Last week, Chris Cruise at KMPS in Seattle posted a video on YouTube that gives the basics on how radio personalities can shoot better video. I wrote a piece on the subject last year after reading an article by Fred Jacobs on the importance of adding visuals to radio. Unfortunately I never published it until now. I've been adding video to my stations for the past 7 years and wrote down some things I picked up along the way that might ease your transition and minimize the trial and error you'll have to endure. I call this Video School For Radio Peeps.
One of my biggest pet peeves is vertical videos. If you're using a smartphone as your primary camera, hold hit horizontally, not vertically. This will ensure your video fills the frame and the viewer won't feel as if their wearing blinders. Even "America's Funniest Videos" asks for submissions to be sent in shot horizontally. I personally feel that I'm always missing out on something when I watch videos shot with vertical phone. It also kinda feels claustrophobic. Also, think of it like this, if you were listening to audio where one channel kept dropping out, you'd get annoyed, right? That's the same feeling vertical videos elicit in me.
Keep the camera steady...no matter whether it's an iPhone, a Flip Cam or a DSLR. A moving camera can be disorienting to begin with (Think "The Blair Witch Project"), but when it comes to shooting video for the web, a moving camera presents issues with the codecs used to encode the pixels. Shooting moving images with an unsteady camera causes tons of distortion in the image, resulting a very blurry or pixelated video that can be downright unwatchable. There are lots of cheap clamps and holders for smartphones that can be used with regular tripods to give you a steady shot.
Having the camera not pointing at the subject speaking. This happens a lot with artist interviews. The camera is on the guest exclusively and the interviewer is behind the camera. You end up with a lot of dead time with your subject just sitting, looking back at the host and not really doing anything. If you do interviews, make them two-shots, with host & guest sitting side-by-side, so the person talking is always in the shot.
Talents who treat every take like it's a radio break. I had to edit video of one of our jocks talking with "little monsters" outside of a Lady Gaga concert. For every separate shot, she set each one up as if it were the first time. Thus, I had to cut out the first few seconds of every interview, many times clipping the content. Here's my recommendation: shoot the interviews or the "meat" of your video. Then once you know what you have, you can shoot a single set-up and a close based on your content.
Shooting Coverage or B-Roll footage. One technique that can help on the last two points is what's known as coverage or b-roll. The idea is that you have additional footage to "cover" your edit points and illustrate what the subject is talking about. When you're doing an interview and you can't do a two shot, try shooting the interview with the camera on the guest. Then go back and have your talent ask the questions again, with the camera on him/her. Also get some reaction shots of your talent nodding, also known as "chin boogies". Cut the two together and you have a two camera interview. When at an event, coverage can help add to the narrative of your video. Shooting signage, crowd scenes and various activities, especially when subjects are discussing them, can add variety to your video and help in the editing process as you cover the obvious edits and avoid "jump cuts".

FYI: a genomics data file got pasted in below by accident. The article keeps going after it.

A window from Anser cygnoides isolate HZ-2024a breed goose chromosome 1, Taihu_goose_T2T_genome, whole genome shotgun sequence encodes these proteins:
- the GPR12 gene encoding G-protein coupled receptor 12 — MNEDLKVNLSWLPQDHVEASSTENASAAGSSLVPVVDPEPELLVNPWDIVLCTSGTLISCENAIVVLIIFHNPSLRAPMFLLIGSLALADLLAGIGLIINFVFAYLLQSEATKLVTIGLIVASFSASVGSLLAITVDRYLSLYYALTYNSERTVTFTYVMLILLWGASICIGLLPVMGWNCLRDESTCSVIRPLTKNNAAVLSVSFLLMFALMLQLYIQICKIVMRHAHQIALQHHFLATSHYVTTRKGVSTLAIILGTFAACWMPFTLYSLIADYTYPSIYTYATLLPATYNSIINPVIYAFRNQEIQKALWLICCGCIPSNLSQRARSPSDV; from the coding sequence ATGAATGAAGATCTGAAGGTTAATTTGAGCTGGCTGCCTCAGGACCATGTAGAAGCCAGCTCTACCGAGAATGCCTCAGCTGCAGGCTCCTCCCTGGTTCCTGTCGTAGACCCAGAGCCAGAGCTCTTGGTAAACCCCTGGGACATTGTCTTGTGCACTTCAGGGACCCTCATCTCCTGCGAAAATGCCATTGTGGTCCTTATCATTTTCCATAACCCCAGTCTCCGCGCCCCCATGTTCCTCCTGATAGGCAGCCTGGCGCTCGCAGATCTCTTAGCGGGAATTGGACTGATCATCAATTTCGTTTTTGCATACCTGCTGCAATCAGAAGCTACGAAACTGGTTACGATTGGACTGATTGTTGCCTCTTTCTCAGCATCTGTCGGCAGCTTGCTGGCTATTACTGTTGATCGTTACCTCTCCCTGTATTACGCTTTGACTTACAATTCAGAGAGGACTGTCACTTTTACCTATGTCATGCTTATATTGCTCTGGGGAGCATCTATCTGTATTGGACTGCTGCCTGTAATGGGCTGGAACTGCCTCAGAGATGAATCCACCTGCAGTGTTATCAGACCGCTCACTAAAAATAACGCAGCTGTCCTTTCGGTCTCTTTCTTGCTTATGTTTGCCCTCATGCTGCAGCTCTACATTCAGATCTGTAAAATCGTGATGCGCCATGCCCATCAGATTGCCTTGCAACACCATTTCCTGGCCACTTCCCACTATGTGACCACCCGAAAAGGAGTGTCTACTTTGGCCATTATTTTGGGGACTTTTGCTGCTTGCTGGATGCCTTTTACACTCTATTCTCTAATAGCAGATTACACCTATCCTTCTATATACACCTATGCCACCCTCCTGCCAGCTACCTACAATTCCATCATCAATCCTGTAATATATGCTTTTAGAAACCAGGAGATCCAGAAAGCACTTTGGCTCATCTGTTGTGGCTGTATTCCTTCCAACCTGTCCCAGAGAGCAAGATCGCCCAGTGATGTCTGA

Poor Audio. We're in radio. There's just no excuse. I can't stand it when I see a professional video set up shot in an air studio and they use the camera audio. You're in a radio station! Run a feed from the board directly to the camera If you're using a camera that doesn't have an audio input, like a smartphone, record the audio and add it to the footage in post production by lining up the waveforms and muting the camera audio. The same can be done with talent shooting a stand up. Have them use a microphone attached to a recorder and add that audio to the video in the final edit.
In addition to bad audio, bad lighting also makes for bad video. When I started shooting video at the radio station, I would always steal the two floor lamps from my APD's office that had three adjustable lights to help brighten my scene. When I began using greenscreen, I invested in a set of compact florescent softbox Lights for about $200 to evenly light the background for a good result.
Keeping these things in mind as you shoot video for your station's web pages, and social media feeds, and even simple Vine or Instagram videos, can make a huge difference in the quality and watch-ability of your video content.